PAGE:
Wednesday, August 09, 2006

Dies the Fire, by S. M. Stirling

Dies the Fire, by S. M. Stirling

This is a story of what happens to our contemporary world when suddenly all electricity and explosives stop working. No guns, no engines, no radio, no freezers, no flashlights, nothing. Cars and elevators crash, airliners fall out of the sky, ships are adrift at sea. Armageddon and chaos rule the day, and without modern transportation the world immediately gets much much larger. The action here is all in the Pacific Northwest, an area with enough farmland and natural resources to support a medieval lifestyle yet a small enough population density to prevent overworking the land. While a fairly ridiculous concept, it works.

Two main groups of protagonists are followed; one led by an ex-special-forces woodsman and the other by a socialist environmentalist. While most of the book is fairly predictable (both heroes manage to surround themselves with people possessing just the right skills and thrive) there were a couple of unique bits. One interesting choice the author made was not to describe at all what happened in the bigger cities and metropolitan areas. Instead of some graphic depiction of Seattle or Los Angeles ripping itself to shreds without a food distribution system, medical care, or an armed police force, vague hints from passing survivors leave the horror entirely to the reader’s imagination. Another fun fact is that the cosmic event that causes the Change is the flip side of yet another trilogy by Stirling (which I read before starting this blog). In that saga the entire island of Nantucket is transported back in time to the Stone Age. In Dies the Fire, we hear news stories about Nantucket vanishing just before everything stops working. Being able to see both sides of the mysterious event was interesting.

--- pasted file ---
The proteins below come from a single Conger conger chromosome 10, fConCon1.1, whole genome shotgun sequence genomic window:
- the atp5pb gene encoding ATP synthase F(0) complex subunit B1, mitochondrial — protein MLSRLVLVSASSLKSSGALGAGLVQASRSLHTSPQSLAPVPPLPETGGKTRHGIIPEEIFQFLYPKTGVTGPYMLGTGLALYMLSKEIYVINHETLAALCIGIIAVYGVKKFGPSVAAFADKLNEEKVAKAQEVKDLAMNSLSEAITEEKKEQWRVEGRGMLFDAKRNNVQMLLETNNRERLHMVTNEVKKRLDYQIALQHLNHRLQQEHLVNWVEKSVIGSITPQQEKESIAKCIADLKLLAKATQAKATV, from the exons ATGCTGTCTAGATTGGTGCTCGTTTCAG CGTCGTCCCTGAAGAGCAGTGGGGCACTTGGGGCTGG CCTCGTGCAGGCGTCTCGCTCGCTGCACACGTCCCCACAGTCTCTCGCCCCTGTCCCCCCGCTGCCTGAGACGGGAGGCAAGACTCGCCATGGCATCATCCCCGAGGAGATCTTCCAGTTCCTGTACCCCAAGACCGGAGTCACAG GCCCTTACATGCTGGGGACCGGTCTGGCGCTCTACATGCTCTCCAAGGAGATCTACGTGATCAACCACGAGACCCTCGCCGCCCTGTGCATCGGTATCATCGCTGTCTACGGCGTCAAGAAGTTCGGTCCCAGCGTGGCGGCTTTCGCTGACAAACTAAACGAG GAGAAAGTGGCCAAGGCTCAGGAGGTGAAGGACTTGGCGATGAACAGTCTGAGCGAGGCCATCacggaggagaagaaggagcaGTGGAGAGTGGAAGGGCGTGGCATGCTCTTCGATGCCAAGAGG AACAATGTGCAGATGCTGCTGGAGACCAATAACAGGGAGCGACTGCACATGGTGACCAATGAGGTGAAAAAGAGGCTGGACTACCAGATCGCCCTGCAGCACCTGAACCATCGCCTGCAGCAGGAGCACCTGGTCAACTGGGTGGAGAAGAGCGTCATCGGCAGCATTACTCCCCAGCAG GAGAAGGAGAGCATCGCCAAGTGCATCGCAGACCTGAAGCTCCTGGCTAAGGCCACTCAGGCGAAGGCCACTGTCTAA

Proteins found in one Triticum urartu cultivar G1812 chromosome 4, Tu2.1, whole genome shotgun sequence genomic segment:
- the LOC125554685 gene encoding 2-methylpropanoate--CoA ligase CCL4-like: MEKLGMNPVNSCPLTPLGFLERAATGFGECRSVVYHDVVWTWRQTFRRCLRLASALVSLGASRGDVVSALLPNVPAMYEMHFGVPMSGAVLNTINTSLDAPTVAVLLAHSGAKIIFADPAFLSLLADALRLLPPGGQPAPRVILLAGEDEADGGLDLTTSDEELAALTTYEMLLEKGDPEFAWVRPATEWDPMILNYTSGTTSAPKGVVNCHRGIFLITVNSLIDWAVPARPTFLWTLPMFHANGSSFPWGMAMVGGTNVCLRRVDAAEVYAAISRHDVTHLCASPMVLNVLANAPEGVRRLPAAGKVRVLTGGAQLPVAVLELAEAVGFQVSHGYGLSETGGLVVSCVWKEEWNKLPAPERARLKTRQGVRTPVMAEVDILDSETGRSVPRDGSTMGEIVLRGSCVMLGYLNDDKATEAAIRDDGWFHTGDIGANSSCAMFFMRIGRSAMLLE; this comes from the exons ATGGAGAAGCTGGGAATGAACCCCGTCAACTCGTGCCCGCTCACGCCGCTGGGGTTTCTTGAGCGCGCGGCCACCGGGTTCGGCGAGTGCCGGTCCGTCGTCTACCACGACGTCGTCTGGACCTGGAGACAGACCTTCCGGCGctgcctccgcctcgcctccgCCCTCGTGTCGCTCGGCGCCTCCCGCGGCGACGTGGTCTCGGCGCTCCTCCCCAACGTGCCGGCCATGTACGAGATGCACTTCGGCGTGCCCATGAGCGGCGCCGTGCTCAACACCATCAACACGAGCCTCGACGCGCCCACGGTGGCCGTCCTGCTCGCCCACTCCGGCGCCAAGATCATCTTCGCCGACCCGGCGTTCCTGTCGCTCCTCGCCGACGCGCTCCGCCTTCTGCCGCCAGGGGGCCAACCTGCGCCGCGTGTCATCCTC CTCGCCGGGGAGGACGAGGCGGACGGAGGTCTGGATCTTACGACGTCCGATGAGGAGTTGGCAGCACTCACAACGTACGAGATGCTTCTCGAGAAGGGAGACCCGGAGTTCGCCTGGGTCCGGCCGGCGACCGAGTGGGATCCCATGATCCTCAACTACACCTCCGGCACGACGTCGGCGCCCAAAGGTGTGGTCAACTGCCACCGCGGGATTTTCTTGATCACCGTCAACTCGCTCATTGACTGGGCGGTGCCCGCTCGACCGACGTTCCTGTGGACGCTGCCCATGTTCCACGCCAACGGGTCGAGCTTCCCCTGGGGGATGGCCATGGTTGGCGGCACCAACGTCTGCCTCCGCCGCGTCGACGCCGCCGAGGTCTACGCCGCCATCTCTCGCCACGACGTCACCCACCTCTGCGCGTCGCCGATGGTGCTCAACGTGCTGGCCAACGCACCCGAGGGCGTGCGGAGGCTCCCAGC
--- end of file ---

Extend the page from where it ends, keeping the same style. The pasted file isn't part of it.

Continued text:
Considering one of the main characters is a Wiccan, religion is amazingly not a major faction in this epic. With what many would consider the end-of-the-world occurring in the first chapter, I was (pleasantly) surprised to not encounter a strong religious theme. The witchcraft stuff is heavily stressed, but not really any other belief system. There is a Catholic priest we meet for a while, but his function is mostly to froth at the mouth against pagan beliefs, making the coven seem less ridiculous. As I generally find theology very pretentious and haughty, I didn’t mind at all—if I wanted a doctrine-heavy look at Armageddon, I’d have read more than the first book in the Left Behind series.

First Sentence:
Michael Havel pulled his battered four-by-four into the employees’ parking lot, locked up and swung his just-in-case gear out of the back, the strap of the pack over one shoulder and the gun case on the other.


show_kie said...

you look like very interesting in reading. how much books that you've already read? can you post any interesting story to me for the next time?

Mike Lunt said...

If you like this, you would like one of the best "B" movies I've seen on this sort of theme. Trigger Effect:

It's on NetFlix, so enjoy.

Klobetime said...

Cool - I'll add Trigger Effect to my queue. Thanks!

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